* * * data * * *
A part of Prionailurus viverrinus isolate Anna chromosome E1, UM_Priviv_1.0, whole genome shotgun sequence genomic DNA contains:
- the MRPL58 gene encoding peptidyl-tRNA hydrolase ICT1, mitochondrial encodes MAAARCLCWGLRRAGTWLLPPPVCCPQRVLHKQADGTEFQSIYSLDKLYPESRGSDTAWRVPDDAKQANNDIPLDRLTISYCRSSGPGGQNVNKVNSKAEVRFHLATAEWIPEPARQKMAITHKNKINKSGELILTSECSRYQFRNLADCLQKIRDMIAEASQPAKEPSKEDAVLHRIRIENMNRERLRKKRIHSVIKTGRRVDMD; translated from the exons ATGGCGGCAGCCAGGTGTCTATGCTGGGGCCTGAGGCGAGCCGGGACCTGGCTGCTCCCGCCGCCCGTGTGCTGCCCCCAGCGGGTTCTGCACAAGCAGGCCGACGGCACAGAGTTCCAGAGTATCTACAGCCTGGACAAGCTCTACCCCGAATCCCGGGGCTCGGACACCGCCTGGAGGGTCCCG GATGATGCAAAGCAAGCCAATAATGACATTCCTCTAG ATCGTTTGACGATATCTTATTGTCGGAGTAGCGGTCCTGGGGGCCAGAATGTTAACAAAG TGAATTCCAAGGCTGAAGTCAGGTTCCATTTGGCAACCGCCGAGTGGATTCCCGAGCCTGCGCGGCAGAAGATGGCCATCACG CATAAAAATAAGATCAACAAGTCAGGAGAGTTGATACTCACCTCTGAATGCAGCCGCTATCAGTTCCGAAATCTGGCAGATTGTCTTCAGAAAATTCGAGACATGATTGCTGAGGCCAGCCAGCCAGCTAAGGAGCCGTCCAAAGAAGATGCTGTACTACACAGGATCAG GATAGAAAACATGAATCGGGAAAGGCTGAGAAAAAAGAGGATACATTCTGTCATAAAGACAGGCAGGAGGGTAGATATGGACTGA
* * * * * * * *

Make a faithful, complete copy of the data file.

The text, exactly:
A part of Prionailurus viverrinus isolate Anna chromosome E1, UM_Priviv_1.0, whole genome shotgun sequence genomic DNA contains:
- the MRPL58 gene encoding peptidyl-tRNA hydrolase ICT1, mitochondrial encodes MAAARCLCWGLRRAGTWLLPPPVCCPQRVLHKQADGTEFQSIYSLDKLYPESRGSDTAWRVPDDAKQANNDIPLDRLTISYCRSSGPGGQNVNKVNSKAEVRFHLATAEWIPEPARQKMAITHKNKINKSGELILTSECSRYQFRNLADCLQKIRDMIAEASQPAKEPSKEDAVLHRIRIENMNRERLRKKRIHSVIKTGRRVDMD; translated from the exons ATGGCGGCAGCCAGGTGTCTATGCTGGGGCCTGAGGCGAGCCGGGACCTGGCTGCTCCCGCCGCCCGTGTGCTGCCCCCAGCGGGTTCTGCACAAGCAGGCCGACGGCACAGAGTTCCAGAGTATCTACAGCCTGGACAAGCTCTACCCCGAATCCCGGGGCTCGGACACCGCCTGGAGGGTCCCG GATGATGCAAAGCAAGCCAATAATGACATTCCTCTAG ATCGTTTGACGATATCTTATTGTCGGAGTAGCGGTCCTGGGGGCCAGAATGTTAACAAAG TGAATTCCAAGGCTGAAGTCAGGTTCCATTTGGCAACCGCCGAGTGGATTCCCGAGCCTGCGCGGCAGAAGATGGCCATCACG CATAAAAATAAGATCAACAAGTCAGGAGAGTTGATACTCACCTCTGAATGCAGCCGCTATCAGTTCCGAAATCTGGCAGATTGTCTTCAGAAAATTCGAGACATGATTGCTGAGGCCAGCCAGCCAGCTAAGGAGCCGTCCAAAGAAGATGCTGTACTACACAGGATCAG GATAGAAAACATGAATCGGGAAAGGCTGAGAAAAAAGAGGATACATTCTGTCATAAAGACAGGCAGGAGGGTAGATATGGACTGA